A Modern Modest Proposal

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A Modern Modest Proposal

Martin Falbisoner

Martin Falbisoner

Martin Falbisoner

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Jace Brady

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In 1729, Jonathan Swift wrote a revolutionary proposal to ease the suffering of the Irish working class. His essay “A Modest Proposal” provided a commonsense solution to his era’s major issues. Today, I make an adaptation of his essay, “A Modern Modest Proposal.”

It is a drab task to journey through the news journals and academic publications that address today’s society. Our wages have failed to grow, millions rely on food stamps, and nearly 43 percent of seniors would be indigent without Social Security. A majority of our nation’s sustenance is swallowed by these programs. As our national debt grows, we are forced to look to other solutions. The current order must be replaced by my modest proposal.

It’s a shame that the elderly have constructed such a reliance on the backs of children and grandchildren. Their demand for Social Security requires a quarter of our federal budget and is often supplemented by additional financial contributions from their families. Rather than allowing these citizens to leech off society, it seemed prudent to seek out a solution that would allow these citizens to maintain their dignity despite the deplorable conditions of our country. It would be much nobler for these gray-haired citizens to make one last contribution to our society by being fed to our hungriest citizens.

My solution is much more reasonable than Swift’s, as seniors have already contributed to society and have reached a much larger size than an infant, allowing them to feed many more mouths. Currently, there are 59 million citizens on Social Security, which would provide a great influx of food to our hungriest citizens and would likely allow us to drastically reduce our expenditures on other social programs. This food supply will be sustained for many years, as many fresh bodies reach the age of Social Security every year. There is also no need to worry about the logistics of transferring these bodies, because most seniors can be locally sourced. I have also been assured by a knowing man that seniors are exceptionally delicious and, having had more time to age, are much more tender than their infant counterparts.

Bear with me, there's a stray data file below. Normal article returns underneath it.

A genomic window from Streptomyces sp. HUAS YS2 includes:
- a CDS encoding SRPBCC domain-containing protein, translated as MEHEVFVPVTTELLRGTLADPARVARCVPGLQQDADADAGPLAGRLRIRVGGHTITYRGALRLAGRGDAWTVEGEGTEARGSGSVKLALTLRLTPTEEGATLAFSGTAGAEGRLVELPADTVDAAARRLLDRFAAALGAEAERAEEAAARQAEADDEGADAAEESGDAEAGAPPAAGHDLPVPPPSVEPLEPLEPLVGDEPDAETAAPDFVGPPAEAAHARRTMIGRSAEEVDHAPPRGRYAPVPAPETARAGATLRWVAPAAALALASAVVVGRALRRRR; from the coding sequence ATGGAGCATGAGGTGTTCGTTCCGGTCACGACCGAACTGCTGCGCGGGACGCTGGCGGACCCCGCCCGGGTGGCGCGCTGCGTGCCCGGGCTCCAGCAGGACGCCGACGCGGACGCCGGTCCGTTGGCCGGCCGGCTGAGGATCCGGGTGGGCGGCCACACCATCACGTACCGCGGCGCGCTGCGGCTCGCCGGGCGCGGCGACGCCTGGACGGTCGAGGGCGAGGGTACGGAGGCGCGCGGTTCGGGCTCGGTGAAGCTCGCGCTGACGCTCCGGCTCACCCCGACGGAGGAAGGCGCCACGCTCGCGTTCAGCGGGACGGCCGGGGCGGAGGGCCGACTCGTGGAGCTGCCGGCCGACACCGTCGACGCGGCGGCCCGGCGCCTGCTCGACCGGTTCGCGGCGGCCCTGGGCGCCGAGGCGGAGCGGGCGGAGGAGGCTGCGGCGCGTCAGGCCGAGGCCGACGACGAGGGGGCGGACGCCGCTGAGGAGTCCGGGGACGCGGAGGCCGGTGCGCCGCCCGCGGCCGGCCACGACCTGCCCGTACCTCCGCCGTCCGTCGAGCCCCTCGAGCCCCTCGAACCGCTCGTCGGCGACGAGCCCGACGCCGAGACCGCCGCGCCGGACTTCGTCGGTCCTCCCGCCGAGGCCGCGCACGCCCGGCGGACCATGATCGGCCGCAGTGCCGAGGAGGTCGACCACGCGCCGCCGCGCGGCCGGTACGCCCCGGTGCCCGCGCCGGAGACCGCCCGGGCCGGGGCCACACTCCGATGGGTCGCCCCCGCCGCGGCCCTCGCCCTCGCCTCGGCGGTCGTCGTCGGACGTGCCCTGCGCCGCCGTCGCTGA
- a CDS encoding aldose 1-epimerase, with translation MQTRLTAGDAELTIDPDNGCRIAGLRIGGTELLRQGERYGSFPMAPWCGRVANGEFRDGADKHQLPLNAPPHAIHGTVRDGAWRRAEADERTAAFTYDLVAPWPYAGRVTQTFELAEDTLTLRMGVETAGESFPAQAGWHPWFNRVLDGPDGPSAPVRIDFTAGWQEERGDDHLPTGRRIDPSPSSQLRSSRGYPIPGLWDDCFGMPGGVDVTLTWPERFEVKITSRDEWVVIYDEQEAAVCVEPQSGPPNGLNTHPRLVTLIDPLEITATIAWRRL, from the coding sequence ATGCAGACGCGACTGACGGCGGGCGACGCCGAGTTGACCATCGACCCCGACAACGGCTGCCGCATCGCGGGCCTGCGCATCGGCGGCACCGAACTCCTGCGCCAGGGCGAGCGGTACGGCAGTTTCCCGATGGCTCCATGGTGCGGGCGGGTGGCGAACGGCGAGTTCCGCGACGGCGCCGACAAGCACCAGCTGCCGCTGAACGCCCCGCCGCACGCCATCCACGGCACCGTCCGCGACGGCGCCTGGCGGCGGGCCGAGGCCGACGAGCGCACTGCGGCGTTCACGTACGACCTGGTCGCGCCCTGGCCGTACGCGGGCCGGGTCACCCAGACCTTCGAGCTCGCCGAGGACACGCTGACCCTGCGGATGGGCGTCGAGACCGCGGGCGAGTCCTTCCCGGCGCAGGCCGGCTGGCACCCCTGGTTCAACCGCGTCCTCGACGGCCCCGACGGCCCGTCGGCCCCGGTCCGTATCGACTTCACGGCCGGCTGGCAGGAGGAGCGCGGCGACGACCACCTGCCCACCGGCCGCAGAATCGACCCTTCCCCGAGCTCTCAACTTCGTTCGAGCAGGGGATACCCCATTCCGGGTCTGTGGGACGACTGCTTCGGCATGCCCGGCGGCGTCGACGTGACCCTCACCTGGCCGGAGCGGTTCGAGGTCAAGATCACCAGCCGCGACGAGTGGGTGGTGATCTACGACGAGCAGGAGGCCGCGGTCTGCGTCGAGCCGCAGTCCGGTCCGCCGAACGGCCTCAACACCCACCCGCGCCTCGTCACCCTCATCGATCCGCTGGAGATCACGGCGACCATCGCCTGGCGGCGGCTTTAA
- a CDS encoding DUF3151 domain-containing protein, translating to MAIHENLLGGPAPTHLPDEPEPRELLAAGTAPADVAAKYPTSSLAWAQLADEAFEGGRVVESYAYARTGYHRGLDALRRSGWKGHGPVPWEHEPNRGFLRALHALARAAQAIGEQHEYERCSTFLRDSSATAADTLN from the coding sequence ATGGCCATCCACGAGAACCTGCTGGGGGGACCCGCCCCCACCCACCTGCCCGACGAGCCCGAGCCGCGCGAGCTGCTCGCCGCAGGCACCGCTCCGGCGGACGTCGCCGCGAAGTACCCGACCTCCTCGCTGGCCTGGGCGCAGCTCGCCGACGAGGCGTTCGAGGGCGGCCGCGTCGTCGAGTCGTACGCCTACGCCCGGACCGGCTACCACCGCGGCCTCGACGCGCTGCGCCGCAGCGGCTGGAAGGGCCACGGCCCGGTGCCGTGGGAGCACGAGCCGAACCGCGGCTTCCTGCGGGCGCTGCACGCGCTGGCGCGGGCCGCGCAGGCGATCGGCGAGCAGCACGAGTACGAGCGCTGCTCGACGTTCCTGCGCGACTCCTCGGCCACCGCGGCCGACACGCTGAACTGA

I believe that this proposal is of utmost importance. First, this system would allow us to discontinue the Social Security and Medicare programs that have plagued our nation for decades. This would grant the government more money to invest in other programs that would benefit current and future contributors to society rather than past contributors. Furthermore, millions of additional dollars would be infused into our economy when people and businesses no longer have to pay FICA taxes and/or need to save money for an unnecessary retirement.

Second, if this proposal were combined with an effective use of farm subsidies that would pay farmers to provide fresh fruits and vegetables to Supplemental Nutrition Assistance Program recipients, we could end the additional expenditure required by this program. The protein and iron from the carcasses of our seniors combined with the nutrients provided by the bounty of our farms is sufficient to sustain human life.

Third, our young people would no longer be racked by the guilt of making brutal health-care decisions. A great percentage of our health-care expenditures are spent on the last 10 days of life, when seniors are forced to suffer great pain and misery while they wait for death. I postulate that a quick and painless death in a slaughterhouse is a much more humane way to dispose of the burden of our seniors.

I can find no logical objection to this proposal and submit my modest proposal to your learned minds. I have nothing to benefit from this proposal but the hope that it will be beneficial to my country and the knowledge that it will provide sustenance to so many who are suffering.

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